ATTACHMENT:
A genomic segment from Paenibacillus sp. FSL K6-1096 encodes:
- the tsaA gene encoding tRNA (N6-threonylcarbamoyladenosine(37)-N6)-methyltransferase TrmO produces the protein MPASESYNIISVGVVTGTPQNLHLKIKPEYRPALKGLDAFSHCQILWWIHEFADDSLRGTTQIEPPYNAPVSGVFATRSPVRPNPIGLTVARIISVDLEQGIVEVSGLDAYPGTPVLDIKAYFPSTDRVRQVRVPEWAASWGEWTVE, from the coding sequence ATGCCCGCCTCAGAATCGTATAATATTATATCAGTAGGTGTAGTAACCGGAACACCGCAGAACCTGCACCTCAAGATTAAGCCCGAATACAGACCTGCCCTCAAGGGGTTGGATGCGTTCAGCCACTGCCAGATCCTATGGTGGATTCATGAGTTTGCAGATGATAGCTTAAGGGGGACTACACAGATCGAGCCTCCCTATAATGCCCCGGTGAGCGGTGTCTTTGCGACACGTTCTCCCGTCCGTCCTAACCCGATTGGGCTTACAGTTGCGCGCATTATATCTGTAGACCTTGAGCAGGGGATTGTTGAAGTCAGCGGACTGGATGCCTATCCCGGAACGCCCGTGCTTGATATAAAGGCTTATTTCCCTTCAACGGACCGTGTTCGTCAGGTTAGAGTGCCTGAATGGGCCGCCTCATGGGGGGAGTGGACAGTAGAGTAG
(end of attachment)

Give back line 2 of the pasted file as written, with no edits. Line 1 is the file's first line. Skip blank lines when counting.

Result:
- the tsaA gene encoding tRNA (N6-threonylcarbamoyladenosine(37)-N6)-methyltransferase TrmO produces the protein MPASESYNIISVGVVTGTPQNLHLKIKPEYRPALKGLDAFSHCQILWWIHEFADDSLRGTTQIEPPYNAPVSGVFATRSPVRPNPIGLTVARIISVDLEQGIVEVSGLDAYPGTPVLDIKAYFPSTDRVRQVRVPEWAASWGEWTVE, from the coding sequence ATGCCCGCCTCAGAATCGTATAATATTATATCAGTAGGTGTAGTAACCGGAACACCGCAGAACCTGCACCTCAAGATTAAGCCCGAATACAGACCTGCCCTCAAGGGGTTGGATGCGTTCAGCCACTGCCAGATCCTATGGTGGATTCATGAGTTTGCAGATGATAGCTTAAGGGGGACTACACAGATCGAGCCTCCCTATAATGCCCCGGTGAGCGGTGTCTTTGCGACACGTTCTCCCGTCCGTCCTAACCCGATTGGGCTTACAGTTGCGCGCATTATATCTGTAGACCTTGAGCAGGGGATTGTTGAAGTCAGCGGACTGGATGCCTATCCCGGAACGCCCGTGCTTGATATAAAGGCTTATTTCCCTTCAACGGACCGTGTTCGTCAGGTTAGAGTGCCTGAATGGGCCGCCTCATGGGGGGAGTGGACAGTAGAGTAG